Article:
Post subject: Laser Receiver Posted: Fri Aug 11, 2006 6:20
Joined: Fri Aug 11, 2006 6:07 am
I need to design a laser receiver circuit which would receive
laser pulses in the red region of the spectrum (around 630nm wavelegth),
the laser pulses carry an RF ripple of around 315MHz. I built a current
to voltage converter using a transimpedance amplifier with resistor
feedback and simulated it on Multisim, it seems to be working fine.
But I have a couple of problems, firstly, the transimpedance amplifier
is an inverting amplifier so I need to reinvert the signal or get it
straight the first time with minimum distortion. Secondly, I need to
find a way to have two outputs for the device, one giving the equivalent
output voltage of the signal (DC with a 315MHz ripple) and the other
with AC coupling (just the 315MHz ripple). And the last problem is that
I need to make the system as noise-immune as possibe. If anyone can
help me or point me to where I can find something that would help I'd
appreciate it a lot.
Posted: Fri Aug 11, 2006 7:55 am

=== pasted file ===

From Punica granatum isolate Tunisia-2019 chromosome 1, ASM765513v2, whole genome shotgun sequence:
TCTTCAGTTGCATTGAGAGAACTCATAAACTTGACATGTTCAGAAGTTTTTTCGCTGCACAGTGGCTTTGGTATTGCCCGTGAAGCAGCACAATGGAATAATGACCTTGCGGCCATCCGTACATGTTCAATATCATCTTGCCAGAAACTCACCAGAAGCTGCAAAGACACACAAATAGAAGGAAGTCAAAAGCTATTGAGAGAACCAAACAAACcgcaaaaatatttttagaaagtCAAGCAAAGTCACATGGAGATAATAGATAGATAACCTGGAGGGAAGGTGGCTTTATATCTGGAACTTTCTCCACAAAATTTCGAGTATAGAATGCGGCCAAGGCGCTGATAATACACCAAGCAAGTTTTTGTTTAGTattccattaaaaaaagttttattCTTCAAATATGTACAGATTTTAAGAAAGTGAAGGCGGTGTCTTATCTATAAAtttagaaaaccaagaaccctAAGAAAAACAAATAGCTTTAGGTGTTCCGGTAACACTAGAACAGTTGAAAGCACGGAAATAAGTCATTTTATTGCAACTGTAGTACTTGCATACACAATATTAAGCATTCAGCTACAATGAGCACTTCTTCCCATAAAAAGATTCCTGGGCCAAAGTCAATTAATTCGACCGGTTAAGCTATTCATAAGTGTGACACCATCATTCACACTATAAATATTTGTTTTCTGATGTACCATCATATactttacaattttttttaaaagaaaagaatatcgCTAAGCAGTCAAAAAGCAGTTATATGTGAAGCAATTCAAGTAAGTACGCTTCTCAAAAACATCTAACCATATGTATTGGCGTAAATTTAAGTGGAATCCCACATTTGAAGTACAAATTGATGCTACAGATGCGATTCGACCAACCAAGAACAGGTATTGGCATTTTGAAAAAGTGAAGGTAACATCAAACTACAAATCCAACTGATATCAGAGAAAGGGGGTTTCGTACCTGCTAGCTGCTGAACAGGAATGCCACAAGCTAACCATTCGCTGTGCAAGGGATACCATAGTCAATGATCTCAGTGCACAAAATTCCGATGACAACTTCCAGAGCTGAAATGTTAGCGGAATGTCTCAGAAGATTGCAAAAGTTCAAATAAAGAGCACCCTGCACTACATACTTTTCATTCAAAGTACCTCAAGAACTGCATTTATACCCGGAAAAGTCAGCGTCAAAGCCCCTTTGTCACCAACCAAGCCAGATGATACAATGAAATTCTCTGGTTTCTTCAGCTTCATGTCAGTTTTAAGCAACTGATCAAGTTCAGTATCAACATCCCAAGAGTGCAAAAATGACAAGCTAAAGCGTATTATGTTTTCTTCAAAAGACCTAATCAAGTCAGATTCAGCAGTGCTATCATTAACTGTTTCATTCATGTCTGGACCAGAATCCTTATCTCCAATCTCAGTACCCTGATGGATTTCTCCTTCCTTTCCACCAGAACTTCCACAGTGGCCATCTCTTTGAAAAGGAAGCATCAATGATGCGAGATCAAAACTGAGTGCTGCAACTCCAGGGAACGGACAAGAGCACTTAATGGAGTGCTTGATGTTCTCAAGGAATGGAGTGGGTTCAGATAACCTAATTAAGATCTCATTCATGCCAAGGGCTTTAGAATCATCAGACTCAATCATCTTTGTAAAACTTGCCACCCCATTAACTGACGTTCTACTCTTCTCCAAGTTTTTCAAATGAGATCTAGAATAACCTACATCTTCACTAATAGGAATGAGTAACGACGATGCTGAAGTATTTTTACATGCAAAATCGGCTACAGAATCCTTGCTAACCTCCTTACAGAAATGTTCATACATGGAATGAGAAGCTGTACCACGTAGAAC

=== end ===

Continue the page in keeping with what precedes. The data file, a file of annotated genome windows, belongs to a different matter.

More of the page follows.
Fri Feb 17, 2006 12:07 pm
Location: London UK
first reaction is try to separate the dc from the 315MHz components
at as early a stage as possible.
What is the source/spectrum of the
Posted: Fri Aug 11, 2006 8:15 am
Aug 11, 2006 6:07 am
Well, there's no specific source,
it's just thermal noise, shot noise and other regular sources of interference.
I can put two parallel transimpedance amplifiers, one to separate the
RF alone and the other just to convert the signal to voltage as a whole,
but the problem is that I get a weird transient of a relatively low
frequency whenever there's a pulse transition when I try to separate
the RF alone, I guess it's due to the presence of the L and C in the
transimpedance amplifier, I'm still trying to figure out how to remove
Post subject: Posted: Fri Aug
11, 2006 1:14 pm
Joined: Fri Aug 11, 2006 6:07
I think I was able to do it but I just have one more
question left. I'm supposed to add an enable signal to the circuit,
what would be the best way to implement that? Is it through a transistor
that passes Vcc to the whole circuit when it receives the needed signal
or through a transistor that passes the output signal when it receives
the enable signal?
Post subject: Posted:
Fri Aug 11, 2006 1:23 pm
Joined: Mon Jun
27, 2005 2:02 pm
To answer to your last question, I recommend to use the first option,
i.e. to control over the Vcc supply voltage. This will promise a full
isolation and will block any leakage or residual signals to the output.